Moving from Pittsburgh, Pennsylvania, to Luanda, Angola, really opened my eyes to the rest of the world and inspired me to help other people in need in a different way in my new community. I currently lead a Boy Scout Troop (which I founded in Luanda, Angola, Africa) to raise charity events for orphanages and to also help feed the hungry in Angola.

I teamed up with FOLSCO (Friends of Luanda Street Children) to raise money for orphanages in Angola and volunteered with Chevron to raise money for the southern Angolan drought.

When I moved to Angola, as an Eagle Scout I noticed there was no Boy Scout Troop in the area where we lived, so I took it upon myself to make one. With the help of my parents and other adults who wanted me to mentor their children, we started Troop 2005 in Luanda. As the Senior Patrol Leader of the new troop, I found it fit to present ourselves in the community and to motivate them to donate more to the orphanages and communities of Angola. I did not want to lead a Boy Scout Troop that did not help my community, especially when the community was asking for our help. Troop 2005 went door to door and gave community members a description of what they were donating to. It was because of this extra effort we made sure to increase donations. I also looked for organizations with which the Boy Scouts could partner and chose FOLSCO because I had previously volunteered with them to make hundreds of meal bags for hungry street children around Angola.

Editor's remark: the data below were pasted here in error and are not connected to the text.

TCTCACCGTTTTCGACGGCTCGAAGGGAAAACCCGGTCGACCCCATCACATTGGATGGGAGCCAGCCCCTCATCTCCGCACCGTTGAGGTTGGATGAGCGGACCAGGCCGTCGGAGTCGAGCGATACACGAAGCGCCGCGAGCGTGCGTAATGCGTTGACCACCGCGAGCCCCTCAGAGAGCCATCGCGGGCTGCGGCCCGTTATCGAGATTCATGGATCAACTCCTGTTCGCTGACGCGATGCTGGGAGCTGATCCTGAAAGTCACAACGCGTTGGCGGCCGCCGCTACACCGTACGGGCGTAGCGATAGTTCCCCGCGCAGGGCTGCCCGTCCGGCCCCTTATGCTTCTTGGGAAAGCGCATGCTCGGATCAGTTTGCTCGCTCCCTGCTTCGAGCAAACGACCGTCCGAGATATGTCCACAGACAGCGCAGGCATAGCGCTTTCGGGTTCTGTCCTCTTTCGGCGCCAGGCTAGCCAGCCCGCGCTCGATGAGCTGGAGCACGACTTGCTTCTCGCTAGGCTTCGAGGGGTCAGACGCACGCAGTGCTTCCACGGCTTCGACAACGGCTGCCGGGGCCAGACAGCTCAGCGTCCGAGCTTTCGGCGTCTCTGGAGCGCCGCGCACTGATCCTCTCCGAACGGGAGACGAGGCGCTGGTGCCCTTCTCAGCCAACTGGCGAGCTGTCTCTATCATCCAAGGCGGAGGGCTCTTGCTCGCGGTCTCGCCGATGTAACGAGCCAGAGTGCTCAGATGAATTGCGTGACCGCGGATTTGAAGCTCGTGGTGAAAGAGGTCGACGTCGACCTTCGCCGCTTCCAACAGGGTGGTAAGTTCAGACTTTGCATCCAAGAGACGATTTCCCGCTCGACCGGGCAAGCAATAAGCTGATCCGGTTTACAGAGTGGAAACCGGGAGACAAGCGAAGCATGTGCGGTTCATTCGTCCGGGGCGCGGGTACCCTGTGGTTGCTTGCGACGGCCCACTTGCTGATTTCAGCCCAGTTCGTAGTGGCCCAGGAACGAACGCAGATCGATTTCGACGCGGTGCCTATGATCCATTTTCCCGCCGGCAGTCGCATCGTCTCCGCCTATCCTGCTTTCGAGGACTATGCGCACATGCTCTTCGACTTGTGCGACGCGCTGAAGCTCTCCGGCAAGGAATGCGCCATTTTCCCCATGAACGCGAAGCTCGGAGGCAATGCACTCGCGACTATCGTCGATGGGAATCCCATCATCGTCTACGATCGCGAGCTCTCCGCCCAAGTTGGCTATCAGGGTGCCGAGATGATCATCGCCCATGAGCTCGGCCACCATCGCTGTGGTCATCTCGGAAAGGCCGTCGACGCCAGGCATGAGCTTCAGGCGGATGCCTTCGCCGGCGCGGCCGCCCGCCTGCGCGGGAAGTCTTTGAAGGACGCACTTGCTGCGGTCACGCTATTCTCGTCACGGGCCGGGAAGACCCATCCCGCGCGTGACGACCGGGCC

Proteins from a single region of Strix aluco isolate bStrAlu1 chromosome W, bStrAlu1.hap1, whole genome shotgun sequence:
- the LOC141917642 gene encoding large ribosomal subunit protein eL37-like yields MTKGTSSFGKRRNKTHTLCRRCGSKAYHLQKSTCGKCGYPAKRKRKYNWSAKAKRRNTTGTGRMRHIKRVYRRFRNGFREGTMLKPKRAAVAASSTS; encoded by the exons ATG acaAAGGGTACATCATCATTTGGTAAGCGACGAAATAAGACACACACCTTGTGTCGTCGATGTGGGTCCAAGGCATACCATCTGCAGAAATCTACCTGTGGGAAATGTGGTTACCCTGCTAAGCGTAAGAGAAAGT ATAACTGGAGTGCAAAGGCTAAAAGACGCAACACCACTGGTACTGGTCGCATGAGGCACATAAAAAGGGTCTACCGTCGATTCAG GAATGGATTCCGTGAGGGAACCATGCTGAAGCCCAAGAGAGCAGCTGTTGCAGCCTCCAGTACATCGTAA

After much planning, scheduling, and calls, we raised 1,350,000 kwanzas and it only cost 155,000 kwanzas to build a classroom. In the end, we helped many Angolan orphanages buy food and equipment donations for shelters; support the salaries of the shelter educators; bring music, dance, and literacy to street children; provide street children with meals, games, and first aid treatment; and coordinate celebrations and outgoings at the orphanages and shelters, such as trips to the beach.

In another huge fundraising event, I led the Boy Scouts, Cub Scouts, and Girl Scouts to help volunteer with Chevron to raise money for the South Angolan drought in Cuando Cubago. We raised 17 million kwanzas, which were brought to them in 22 tons of items and food. The money will also help them develop water wells.

If I can do all of this with the limited resources I have attained through the networks I cultivated, imagine what I can do to help communities if you award me with the Desire to Inspire Scholarship, which would help get me closer to becoming the cardiovascular surgeon I hope to become.

What you would do with the scholarship award if you were to receive it?

I would use the financial assistance from the 2020 Desire to Inspire Scholarship to help pay for college materials, such as textbooks for courses and a university meal plan. The scholarship would also minimize the economic strain on my family by helping pay for my education.